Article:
U of R researchers highlight ag research that hits home at this year’s Canadian Western Agribition

By University Advancement and Communications Posted: November 29, 2019 4:00 p.m.

Keith MacKenzie, a postdoctoral fellow in the biology department, leading an interactive demonstration at The Canadian Western Agribition.
Keith MacKenzie, a postdoctoral fellow in the biology department, leading an interactive demonstration at The Canadian Western Agribition. Kirsten Palmier

The Canadian Western Agribition is the largest livestock show in Canada. Last year, 126,972 people – including a number of visitors from around the world – walked through the gates of the agricultural extravaganza.

With such significant numbers, Agribition is a great place to connect with community. That’s why the University of Regina’s Faculty of Science has been hosting a table there all week.

“Students and faculty have been rotating through the booth, educating students, producers, and the public about agriculture-related research being conducted at the U of R,” says biology assistant professor Dr. Kerri Finlay.

Finlay says that she and other biology faculty members, including Drs. John Stavrinides, Chris Yost, and Andrew Cameron have been informing farmers about the results of research on topics such as water quality and greenhouse gases in small farm ponds (dugouts), the development of new microbial treatments for thistle control, nitrogen-fixing inoculants for pea plants, and anti-microbial resistance in the environment.

“Graduate students have also been speaking about the results of their projects, and have developed some exciting activities for kids, such as extracting DNA from strawberries,” Finlay says.

One of the activities that Keith MacKenzie demonstrated this week was created by Nicole Lerminiaux, a PhD student working with Dr. Andrew Cameron.

“Using pipe-cleaners and beads, I taught people about bacterial genetics by looking at plasmids, a type of DNA that is easily transferred between bacteria,” explains MacKenzie, a postdoctoral fellow in the biology department. “Plasmids are important in human and animal health because they can contain genes for antimicrobial resistance, and, as such, can contribute to the creation of antimicrobial resistant bacterial infections.”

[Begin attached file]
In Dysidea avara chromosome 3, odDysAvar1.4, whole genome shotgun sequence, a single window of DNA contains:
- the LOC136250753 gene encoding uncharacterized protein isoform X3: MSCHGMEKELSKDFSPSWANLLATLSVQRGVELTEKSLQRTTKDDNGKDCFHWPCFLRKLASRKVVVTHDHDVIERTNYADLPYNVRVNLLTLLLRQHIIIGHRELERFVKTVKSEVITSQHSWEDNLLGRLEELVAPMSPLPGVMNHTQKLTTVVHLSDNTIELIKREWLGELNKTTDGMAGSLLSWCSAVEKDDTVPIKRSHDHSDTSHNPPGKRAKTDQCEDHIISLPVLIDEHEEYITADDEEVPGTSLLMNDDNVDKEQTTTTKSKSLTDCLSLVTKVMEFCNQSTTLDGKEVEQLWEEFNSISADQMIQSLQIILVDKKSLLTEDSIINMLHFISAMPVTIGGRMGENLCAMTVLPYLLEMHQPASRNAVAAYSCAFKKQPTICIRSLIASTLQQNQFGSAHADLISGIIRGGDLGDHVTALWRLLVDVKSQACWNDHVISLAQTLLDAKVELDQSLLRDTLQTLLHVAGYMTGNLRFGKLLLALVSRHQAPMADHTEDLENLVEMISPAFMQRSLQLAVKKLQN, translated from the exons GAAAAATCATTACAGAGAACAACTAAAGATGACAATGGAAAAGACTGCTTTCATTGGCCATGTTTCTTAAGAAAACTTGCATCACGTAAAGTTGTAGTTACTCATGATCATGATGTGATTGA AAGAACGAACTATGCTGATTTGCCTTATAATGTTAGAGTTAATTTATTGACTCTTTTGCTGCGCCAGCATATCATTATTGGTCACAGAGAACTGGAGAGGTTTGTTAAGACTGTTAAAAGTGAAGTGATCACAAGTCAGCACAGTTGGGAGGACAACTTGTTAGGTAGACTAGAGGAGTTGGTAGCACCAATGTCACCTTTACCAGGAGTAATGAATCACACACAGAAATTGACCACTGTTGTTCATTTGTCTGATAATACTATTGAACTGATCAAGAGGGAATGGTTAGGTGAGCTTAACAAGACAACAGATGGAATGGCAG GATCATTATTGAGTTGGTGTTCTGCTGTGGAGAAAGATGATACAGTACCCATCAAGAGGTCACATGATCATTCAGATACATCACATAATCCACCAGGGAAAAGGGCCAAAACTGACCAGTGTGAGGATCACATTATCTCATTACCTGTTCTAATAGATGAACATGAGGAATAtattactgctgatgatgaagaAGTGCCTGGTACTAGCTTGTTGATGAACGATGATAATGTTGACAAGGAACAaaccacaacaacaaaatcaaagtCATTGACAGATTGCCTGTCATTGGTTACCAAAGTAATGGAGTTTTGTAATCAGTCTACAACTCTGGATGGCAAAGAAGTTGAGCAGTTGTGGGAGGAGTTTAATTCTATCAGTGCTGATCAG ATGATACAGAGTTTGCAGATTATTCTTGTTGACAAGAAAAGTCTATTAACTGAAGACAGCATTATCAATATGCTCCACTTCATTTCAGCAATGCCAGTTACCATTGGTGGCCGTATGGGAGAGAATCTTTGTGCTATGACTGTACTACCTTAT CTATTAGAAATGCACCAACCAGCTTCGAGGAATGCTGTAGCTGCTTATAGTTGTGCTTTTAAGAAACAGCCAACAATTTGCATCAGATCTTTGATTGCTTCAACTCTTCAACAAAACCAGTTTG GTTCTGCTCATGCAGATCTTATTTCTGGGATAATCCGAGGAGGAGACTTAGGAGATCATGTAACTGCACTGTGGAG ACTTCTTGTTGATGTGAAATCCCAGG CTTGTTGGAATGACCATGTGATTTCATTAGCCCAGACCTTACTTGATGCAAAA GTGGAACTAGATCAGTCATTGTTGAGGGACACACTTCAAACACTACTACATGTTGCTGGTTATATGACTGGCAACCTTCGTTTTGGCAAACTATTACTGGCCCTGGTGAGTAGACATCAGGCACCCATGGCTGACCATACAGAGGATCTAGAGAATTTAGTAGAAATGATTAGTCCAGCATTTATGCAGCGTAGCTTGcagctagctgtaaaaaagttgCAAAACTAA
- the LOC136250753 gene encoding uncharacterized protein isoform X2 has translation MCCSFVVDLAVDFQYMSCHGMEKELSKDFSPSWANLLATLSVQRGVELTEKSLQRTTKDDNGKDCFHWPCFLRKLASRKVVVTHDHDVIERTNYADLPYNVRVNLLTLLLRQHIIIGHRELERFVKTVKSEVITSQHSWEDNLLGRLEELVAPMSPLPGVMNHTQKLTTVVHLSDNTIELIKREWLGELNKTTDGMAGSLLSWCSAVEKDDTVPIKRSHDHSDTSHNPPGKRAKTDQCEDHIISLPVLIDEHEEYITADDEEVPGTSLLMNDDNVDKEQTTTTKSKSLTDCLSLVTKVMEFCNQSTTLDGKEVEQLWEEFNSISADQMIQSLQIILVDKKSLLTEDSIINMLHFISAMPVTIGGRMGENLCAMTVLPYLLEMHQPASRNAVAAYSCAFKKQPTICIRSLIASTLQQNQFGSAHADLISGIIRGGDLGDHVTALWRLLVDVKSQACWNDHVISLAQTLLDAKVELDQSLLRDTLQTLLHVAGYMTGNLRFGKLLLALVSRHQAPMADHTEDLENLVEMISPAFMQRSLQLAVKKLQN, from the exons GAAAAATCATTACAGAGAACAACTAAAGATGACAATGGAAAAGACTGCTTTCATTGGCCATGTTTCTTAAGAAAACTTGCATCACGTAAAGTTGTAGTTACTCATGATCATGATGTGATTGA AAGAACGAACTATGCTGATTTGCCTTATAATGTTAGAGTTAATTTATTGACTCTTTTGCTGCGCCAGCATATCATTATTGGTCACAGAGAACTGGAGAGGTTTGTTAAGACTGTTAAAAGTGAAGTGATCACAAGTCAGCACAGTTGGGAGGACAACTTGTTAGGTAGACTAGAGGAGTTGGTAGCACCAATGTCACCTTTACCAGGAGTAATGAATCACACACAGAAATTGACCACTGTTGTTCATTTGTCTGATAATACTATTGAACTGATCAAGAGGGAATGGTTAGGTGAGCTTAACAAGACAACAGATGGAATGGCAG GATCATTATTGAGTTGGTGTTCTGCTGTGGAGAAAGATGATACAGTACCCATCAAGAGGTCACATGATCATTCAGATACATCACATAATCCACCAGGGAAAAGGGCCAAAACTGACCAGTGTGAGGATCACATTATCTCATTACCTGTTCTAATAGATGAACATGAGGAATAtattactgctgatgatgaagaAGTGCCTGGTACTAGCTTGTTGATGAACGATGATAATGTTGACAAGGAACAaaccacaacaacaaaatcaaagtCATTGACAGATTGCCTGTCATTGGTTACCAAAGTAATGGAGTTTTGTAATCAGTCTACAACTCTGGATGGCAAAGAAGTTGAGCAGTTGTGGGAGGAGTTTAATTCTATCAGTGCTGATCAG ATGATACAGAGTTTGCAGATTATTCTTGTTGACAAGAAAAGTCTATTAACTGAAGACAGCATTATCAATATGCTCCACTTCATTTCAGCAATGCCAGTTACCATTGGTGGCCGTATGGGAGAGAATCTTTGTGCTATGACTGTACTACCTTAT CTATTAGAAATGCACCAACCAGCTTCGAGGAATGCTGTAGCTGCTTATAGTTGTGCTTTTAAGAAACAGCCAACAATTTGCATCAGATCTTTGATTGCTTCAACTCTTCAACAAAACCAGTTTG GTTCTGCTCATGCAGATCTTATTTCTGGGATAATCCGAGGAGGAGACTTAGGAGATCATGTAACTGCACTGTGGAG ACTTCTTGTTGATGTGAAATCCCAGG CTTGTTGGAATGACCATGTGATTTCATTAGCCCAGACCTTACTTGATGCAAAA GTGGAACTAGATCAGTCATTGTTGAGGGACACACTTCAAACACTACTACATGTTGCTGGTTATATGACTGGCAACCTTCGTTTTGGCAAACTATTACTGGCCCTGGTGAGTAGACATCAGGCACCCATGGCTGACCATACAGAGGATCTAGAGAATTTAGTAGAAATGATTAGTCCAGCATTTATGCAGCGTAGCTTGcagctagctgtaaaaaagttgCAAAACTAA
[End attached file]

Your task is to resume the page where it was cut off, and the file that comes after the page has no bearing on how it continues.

MacKenzie says that University scholars are actively engaged in projects that positively impact the agriculture sector and that Agribition provides a great opportunity to showcase their work, with particular emphasis on University research into native bees, water quality on the prairies, infectious diseases that affect cattle and poultry, legume inoculants, and the development of organic herbicides.

“It is important that we engage with these stakeholders, because producers understand the importance of research and how it can greatly accelerate innovation within the agricultural sector,” says MacKenzie.

Finlay says talking about University research that is directly relevant to agriculture is important.

“With over 100,000 guests attending the event, from over 75 countries, this is a unique opportunity to reach a wide audience, all in our backyard,” says Finlay.

The Faculty of Science will have their booth on display at the Canadian Western Agribition until November 30 when the event concludes.